Categories > Cartoons > G.I. Joe > Tenderfoot0 Reviews
A collection of ficlets, in chronological order, focusing on Lift Ticket and Lifeline.
Then, on a partiularly dul Tuesday, a package arrived. Lift Ticket unwrapped it and read the card with a grin. After thinking for a moment, he took the contents off to Lifeline's room, pausing at the Coke machine on the way.
He knocked. "Who is it?" drifted through the door.
Lift Ticket walked in. Lifeline looked up from the book he was reading as he sat in bed, his legs crossed. "Does 'who is it' mean 'come right in' where you come from?"
"Hell, everything but 'get the hell outta here' means 'come right in' where I come from," Lift Ticket replied, dragging a chair up to the bed and sitting in it, half-sprawled.
Lifeline put a mark in the book and set it aside, looking at Lift Ticket with exaggerated attention. "Yes? How may I help you?"
"Maybe ya can help me with this," Lift Ticket replied, waggling the small bottle of rum. "My sister sent it. I should mention to her that ya really shouldn't send somethin' called Mount Gay to a base fulla men, but she said on the card that it's good stuff."
"What's the occasion?" Lifeline asked.
"It's Tuesday and there's squat goin' on, and that's occasion enough for me." He set it on the ground and started to scrounge for glasses.
"In the foot locker. I didn't know you had a sister," Lifeline said, sitting up with some interest.
"Yeah, I got a sister and some brothers." Lift Ticket found some cups in the foot locker, and pulled out two. "Hated her when we were litte. She was younger and used to beat me up all time. Then I hit my growth spurt. It's funny," he reflected, pouring rum and a dash of Coke into two cups, "the more time I spend away from home, the more I like her. I think the feelin's mutual." Pure Southern charm, she was, these days, with her dark hair and sparkling dark eyes.
Lifeline nodded, looking at the cup contents dubiously. "That happens." He tried a sip. "That is good."
Lift Ticket was in the middle of coming to the same conclusion. "Yep." He sighed and leaned back. "You gotta sister?"
Lifeline let out a bark of unamused laughter. "Yes. The only one in the family that talks to me anymore."
"Yer kiddin'." Lift Ticket frowned. He couldn't imagine anyone being a more saccahrine-sweet example of a model son than Lifeline.
Lifeline shook his head. "Nope. My family doesn't... approve of my current occupation."
"Well, I can sorta see that." Lift Ticket leaned back, finishing off his cup. "I mean, I still don't get why a confirmed pacificst like you is doin' with us."
Lifeline leaned forward, resting his elbows on his knees. "They're great people, my family, they really are, and the feel strongly - more strongly than me, I think." He sighed. "But it's like they spend all of their time preaching to the converted. I thought that it might do more if I went to where the... well, not where the enemy was, but... you know." Lift Ticket nodded. Lifeline had some loopy ideas, but he had to admit that the fellow stuck with them. "Sometimes, though," Lifeline continued, "I wonder if it's doing any good at all, here. My dad's a preacher, and people at home said I had his knack for convincing, but I don't think I do."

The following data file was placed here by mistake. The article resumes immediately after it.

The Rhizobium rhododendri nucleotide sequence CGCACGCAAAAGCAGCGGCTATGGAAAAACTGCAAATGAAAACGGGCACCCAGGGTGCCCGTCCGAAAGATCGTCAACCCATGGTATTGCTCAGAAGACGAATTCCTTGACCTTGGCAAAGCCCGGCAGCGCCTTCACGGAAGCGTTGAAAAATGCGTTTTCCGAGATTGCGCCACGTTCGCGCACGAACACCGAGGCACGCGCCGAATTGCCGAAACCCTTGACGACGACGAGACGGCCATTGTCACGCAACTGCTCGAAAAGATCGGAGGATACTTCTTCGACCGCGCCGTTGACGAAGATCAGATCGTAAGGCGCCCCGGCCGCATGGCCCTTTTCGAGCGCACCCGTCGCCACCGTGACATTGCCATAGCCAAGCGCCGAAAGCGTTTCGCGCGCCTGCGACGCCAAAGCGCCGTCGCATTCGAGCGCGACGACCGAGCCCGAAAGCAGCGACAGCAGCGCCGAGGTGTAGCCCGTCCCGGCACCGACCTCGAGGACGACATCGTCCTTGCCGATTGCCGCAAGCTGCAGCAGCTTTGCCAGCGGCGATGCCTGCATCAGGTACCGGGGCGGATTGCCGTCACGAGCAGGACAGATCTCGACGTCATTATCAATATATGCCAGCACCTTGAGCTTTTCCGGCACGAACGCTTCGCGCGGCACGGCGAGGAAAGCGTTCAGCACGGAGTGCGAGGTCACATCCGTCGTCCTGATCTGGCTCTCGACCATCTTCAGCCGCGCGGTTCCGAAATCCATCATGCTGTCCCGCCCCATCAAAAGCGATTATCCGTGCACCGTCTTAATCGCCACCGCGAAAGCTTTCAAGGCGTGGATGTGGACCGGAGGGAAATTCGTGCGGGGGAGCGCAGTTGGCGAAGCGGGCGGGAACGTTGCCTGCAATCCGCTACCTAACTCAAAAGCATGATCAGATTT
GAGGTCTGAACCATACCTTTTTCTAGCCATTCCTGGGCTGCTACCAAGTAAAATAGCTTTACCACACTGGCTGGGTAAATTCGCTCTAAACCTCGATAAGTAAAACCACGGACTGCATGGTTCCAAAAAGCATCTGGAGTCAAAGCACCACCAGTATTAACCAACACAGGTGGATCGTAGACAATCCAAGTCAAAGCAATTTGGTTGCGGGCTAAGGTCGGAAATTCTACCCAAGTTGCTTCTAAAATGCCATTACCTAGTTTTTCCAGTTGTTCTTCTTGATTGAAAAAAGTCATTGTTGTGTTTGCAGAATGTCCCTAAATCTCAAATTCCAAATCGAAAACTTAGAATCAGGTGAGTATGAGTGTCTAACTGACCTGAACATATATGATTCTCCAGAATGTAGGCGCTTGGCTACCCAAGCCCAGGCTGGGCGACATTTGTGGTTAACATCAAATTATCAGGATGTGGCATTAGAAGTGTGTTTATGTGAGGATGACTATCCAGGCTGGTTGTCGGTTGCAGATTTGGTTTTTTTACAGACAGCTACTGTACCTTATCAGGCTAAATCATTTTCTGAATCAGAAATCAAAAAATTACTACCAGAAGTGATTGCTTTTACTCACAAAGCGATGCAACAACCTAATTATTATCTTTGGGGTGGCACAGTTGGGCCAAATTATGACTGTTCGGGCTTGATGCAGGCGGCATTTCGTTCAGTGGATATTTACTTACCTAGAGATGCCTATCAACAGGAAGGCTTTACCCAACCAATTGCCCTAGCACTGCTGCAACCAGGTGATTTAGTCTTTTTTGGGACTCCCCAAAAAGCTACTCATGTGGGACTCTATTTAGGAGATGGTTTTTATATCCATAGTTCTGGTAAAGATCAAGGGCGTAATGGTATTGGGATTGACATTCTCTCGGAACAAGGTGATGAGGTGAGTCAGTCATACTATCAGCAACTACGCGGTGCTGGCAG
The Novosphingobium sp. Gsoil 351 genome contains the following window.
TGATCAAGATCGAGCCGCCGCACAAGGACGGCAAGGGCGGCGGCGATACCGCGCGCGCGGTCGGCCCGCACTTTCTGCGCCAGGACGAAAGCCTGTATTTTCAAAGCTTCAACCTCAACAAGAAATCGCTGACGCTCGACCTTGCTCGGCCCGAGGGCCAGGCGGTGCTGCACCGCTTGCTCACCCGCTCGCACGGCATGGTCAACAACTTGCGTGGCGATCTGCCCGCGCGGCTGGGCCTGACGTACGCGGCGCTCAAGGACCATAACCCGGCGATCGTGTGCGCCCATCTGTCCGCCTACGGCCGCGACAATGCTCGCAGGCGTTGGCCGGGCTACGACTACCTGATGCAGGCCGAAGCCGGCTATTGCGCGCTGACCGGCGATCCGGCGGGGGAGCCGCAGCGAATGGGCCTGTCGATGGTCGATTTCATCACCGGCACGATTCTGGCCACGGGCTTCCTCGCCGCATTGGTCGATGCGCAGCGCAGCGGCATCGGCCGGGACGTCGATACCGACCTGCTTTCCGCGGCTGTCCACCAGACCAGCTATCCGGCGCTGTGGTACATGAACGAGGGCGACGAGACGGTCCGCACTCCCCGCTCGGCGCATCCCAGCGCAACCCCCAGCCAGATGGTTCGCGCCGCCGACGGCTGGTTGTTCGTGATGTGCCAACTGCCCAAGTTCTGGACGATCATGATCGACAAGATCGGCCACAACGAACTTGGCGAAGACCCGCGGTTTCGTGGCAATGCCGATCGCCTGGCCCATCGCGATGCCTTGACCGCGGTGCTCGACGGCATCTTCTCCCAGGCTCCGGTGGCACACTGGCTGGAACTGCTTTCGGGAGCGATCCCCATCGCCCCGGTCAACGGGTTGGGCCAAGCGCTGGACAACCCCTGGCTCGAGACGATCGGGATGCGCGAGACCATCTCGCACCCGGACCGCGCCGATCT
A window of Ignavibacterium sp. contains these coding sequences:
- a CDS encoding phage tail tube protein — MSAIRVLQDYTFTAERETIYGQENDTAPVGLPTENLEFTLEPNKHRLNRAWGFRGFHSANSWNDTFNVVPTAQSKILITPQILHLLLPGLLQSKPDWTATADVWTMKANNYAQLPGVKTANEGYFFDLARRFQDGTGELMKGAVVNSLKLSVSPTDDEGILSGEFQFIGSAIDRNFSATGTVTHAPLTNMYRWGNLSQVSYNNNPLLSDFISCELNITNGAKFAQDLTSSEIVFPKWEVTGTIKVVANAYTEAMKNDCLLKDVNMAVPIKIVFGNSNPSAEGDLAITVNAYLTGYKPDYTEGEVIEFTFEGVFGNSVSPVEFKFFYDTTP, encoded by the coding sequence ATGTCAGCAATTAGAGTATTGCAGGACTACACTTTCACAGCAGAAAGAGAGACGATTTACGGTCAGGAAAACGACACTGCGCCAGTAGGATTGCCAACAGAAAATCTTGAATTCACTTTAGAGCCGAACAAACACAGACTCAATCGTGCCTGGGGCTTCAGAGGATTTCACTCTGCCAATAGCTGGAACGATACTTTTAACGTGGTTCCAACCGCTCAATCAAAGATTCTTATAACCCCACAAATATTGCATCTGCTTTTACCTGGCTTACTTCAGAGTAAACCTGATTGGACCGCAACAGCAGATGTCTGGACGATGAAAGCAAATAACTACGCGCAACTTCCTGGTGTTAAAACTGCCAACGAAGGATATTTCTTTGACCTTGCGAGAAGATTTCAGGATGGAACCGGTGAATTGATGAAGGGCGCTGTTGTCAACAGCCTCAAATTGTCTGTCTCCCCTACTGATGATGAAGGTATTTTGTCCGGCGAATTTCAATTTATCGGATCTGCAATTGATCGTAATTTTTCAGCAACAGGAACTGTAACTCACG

Lift Ticket shifted, thinking about the Viper who let them go. "Eh. I wouldn't jump to conclusions." He refilled his cup, then refilled Lifeline's as the man held it out. "But yer sister believes in ya, yeah?"
Lifeline smiled, his eyes unfocusing a little. "Yeah. She's terrific."
"She look like you?" Lift Ticket prompted.
"Nah. She's gorgeous." Lifeline frowned and started to dig through a pile of mail on his nightstand. "And that's the problem, isn't it..." he muttered. Lift Ticket took another drink, watching. "Look." Lifeline pulled out a piece of heavy card stock and handed it over.
It was a fairly standard wedding invitation, printed with black calligraphy on a white background, with plenty of curlicues. "Yeah?" Lift Ticket asked, wondering what he was suposed to get out of it. All he got was that the bride's name was Steen.
"She's getting married."
"And you don't like the fellah?" Lift Ticket asked, handing the card back.
Lifeline shrugged, tossing the invite back on the nightstand. "He's a good guy; he seems nice enough, has a good job, all that. Still..." he trailed off.
"Ed, man, I'm guessing that no fellah is going to be good enough for your sister." Lift Ticket grinned.
Lifeline frowned. "Hey, now, how would you feel if some guy asked to marry your..."
"I'd kill 'im," Lift Ticket replied, with sincerity. Lifeline arched an eyebrow. "Well, not really," Lift Ticket continued, "but my first reaction? Yeah. I know where you're coming from. But if you can't trust her judgment..."
"Right." Lifeline didn't look convinced. "Hey, the wedding's in a few months. Do you want to come along? I invited Roadblock, and Shipwreck overheard, so I had to ask him along, too."
Lift Ticket chuckled. "If I'm not otherwise occupied by th' powers that be. I think you're gonna need more support than the groom." Lifeline looked down, smiling shyly. Lift Ticket frowed. That was the first shy thing he had seen Lifeline do. He cleared his throat. "To sisters," he said, raising his cup.
"To sisters," Lifeline echoed, lifting his, and added, "and their bonehead brothers."
Yep, Lift Ticket thought as he poured another for both of them, sisters were something. Near-psychic, sometimes - with that card she had sent, saying In case you need an icebreaker. Well, whatever secret she had, Lift Ticket wasn't going to question it. He was just going to be glad he got to get a taste of it, now and then.